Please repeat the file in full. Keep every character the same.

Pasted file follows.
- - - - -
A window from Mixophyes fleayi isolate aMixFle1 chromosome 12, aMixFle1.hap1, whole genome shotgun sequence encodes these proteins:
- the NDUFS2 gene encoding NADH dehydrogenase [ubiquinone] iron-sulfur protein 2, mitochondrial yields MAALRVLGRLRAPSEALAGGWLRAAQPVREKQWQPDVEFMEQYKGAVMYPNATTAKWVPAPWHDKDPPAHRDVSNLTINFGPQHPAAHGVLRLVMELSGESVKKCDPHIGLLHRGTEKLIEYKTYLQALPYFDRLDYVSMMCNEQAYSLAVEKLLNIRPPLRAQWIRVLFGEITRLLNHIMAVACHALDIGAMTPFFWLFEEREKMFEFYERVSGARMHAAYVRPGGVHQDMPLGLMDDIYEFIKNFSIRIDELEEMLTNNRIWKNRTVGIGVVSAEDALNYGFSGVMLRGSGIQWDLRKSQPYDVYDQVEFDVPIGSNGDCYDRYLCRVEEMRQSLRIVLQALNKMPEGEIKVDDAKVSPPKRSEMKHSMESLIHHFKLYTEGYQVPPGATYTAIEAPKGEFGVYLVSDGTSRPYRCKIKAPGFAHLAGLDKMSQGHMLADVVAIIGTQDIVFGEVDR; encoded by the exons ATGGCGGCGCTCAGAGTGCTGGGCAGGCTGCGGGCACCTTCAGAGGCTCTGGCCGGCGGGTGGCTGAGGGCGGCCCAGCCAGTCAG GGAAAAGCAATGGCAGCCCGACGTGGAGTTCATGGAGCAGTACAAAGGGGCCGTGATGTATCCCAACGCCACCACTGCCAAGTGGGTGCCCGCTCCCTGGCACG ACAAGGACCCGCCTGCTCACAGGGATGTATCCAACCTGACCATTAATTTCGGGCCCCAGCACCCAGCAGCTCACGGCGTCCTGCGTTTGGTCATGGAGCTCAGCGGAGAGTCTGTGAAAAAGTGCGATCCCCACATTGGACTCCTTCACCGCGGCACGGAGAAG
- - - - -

A window from Mixophyes fleayi isolate aMixFle1 chromosome 12, aMixFle1.hap1, whole genome shotgun sequence encodes these proteins:
- the NDUFS2 gene encoding NADH dehydrogenase [ubiquinone] iron-sulfur protein 2, mitochondrial yields MAALRVLGRLRAPSEALAGGWLRAAQPVREKQWQPDVEFMEQYKGAVMYPNATTAKWVPAPWHDKDPPAHRDVSNLTINFGPQHPAAHGVLRLVMELSGESVKKCDPHIGLLHRGTEKLIEYKTYLQALPYFDRLDYVSMMCNEQAYSLAVEKLLNIRPPLRAQWIRVLFGEITRLLNHIMAVACHALDIGAMTPFFWLFEEREKMFEFYERVSGARMHAAYVRPGGVHQDMPLGLMDDIYEFIKNFSIRIDELEEMLTNNRIWKNRTVGIGVVSAEDALNYGFSGVMLRGSGIQWDLRKSQPYDVYDQVEFDVPIGSNGDCYDRYLCRVEEMRQSLRIVLQALNKMPEGEIKVDDAKVSPPKRSEMKHSMESLIHHFKLYTEGYQVPPGATYTAIEAPKGEFGVYLVSDGTSRPYRCKIKAPGFAHLAGLDKMSQGHMLADVVAIIGTQDIVFGEVDR; encoded by the exons ATGGCGGCGCTCAGAGTGCTGGGCAGGCTGCGGGCACCTTCAGAGGCTCTGGCCGGCGGGTGGCTGAGGGCGGCCCAGCCAGTCAG GGAAAAGCAATGGCAGCCCGACGTGGAGTTCATGGAGCAGTACAAAGGGGCCGTGATGTATCCCAACGCCACCACTGCCAAGTGGGTGCCCGCTCCCTGGCACG ACAAGGACCCGCCTGCTCACAGGGATGTATCCAACCTGACCATTAATTTCGGGCCCCAGCACCCAGCAGCTCACGGCGTCCTGCGTTTGGTCATGGAGCTCAGCGGAGAGTCTGTGAAAAAGTGCGATCCCCACATTGGACTCCTTCACCGCGGCACGGAGAAG